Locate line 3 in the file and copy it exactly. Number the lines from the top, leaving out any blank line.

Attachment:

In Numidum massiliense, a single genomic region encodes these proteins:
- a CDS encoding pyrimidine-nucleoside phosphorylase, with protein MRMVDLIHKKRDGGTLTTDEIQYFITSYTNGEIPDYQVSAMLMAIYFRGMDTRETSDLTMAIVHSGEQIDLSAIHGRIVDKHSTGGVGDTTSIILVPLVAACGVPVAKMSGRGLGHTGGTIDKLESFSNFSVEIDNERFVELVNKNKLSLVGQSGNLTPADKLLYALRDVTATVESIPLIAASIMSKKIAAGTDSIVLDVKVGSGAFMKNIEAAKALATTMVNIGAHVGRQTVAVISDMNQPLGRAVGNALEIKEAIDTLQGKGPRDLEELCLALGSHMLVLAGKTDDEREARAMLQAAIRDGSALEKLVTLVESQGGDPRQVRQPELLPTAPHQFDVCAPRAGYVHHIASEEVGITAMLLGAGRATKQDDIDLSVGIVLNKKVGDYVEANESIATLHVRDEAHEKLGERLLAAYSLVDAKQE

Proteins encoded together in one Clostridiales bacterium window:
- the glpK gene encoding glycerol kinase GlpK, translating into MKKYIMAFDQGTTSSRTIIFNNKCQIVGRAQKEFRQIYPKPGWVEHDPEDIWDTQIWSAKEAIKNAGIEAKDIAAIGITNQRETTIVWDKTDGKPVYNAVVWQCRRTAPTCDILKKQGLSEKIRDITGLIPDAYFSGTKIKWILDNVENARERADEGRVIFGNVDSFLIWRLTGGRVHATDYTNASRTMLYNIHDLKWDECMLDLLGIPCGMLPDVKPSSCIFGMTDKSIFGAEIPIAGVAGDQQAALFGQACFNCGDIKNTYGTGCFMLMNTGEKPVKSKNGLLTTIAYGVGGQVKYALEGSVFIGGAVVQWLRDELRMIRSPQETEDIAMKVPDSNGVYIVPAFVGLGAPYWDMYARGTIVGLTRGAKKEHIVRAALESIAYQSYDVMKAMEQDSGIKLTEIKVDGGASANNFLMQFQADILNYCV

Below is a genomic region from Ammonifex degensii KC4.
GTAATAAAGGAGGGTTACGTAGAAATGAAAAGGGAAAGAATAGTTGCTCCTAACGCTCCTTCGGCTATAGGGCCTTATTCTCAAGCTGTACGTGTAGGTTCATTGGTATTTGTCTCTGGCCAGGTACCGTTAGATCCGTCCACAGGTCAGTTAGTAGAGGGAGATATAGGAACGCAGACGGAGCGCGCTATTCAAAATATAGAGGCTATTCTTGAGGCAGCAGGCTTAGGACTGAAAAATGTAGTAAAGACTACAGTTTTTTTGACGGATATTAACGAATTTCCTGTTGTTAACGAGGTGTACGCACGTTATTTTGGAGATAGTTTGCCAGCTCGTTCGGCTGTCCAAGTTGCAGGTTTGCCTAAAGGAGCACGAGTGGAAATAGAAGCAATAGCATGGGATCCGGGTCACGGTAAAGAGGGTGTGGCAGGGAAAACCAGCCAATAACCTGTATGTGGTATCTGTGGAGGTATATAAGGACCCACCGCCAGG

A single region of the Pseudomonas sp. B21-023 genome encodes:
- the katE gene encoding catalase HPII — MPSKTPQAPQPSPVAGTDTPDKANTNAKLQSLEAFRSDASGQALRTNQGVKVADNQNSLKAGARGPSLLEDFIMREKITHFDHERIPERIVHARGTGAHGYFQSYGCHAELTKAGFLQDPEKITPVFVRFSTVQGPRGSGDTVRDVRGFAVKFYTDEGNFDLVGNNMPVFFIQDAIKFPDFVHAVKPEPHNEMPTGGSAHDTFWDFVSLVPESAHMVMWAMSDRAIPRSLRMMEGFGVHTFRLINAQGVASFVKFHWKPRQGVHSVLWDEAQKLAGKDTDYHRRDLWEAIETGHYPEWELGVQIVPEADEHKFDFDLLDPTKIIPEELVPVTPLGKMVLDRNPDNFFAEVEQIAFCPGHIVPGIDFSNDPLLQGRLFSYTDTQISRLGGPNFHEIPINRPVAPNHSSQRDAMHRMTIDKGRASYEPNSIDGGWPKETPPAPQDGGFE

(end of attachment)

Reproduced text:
Proteins encoded together in one Clostridiales bacterium window: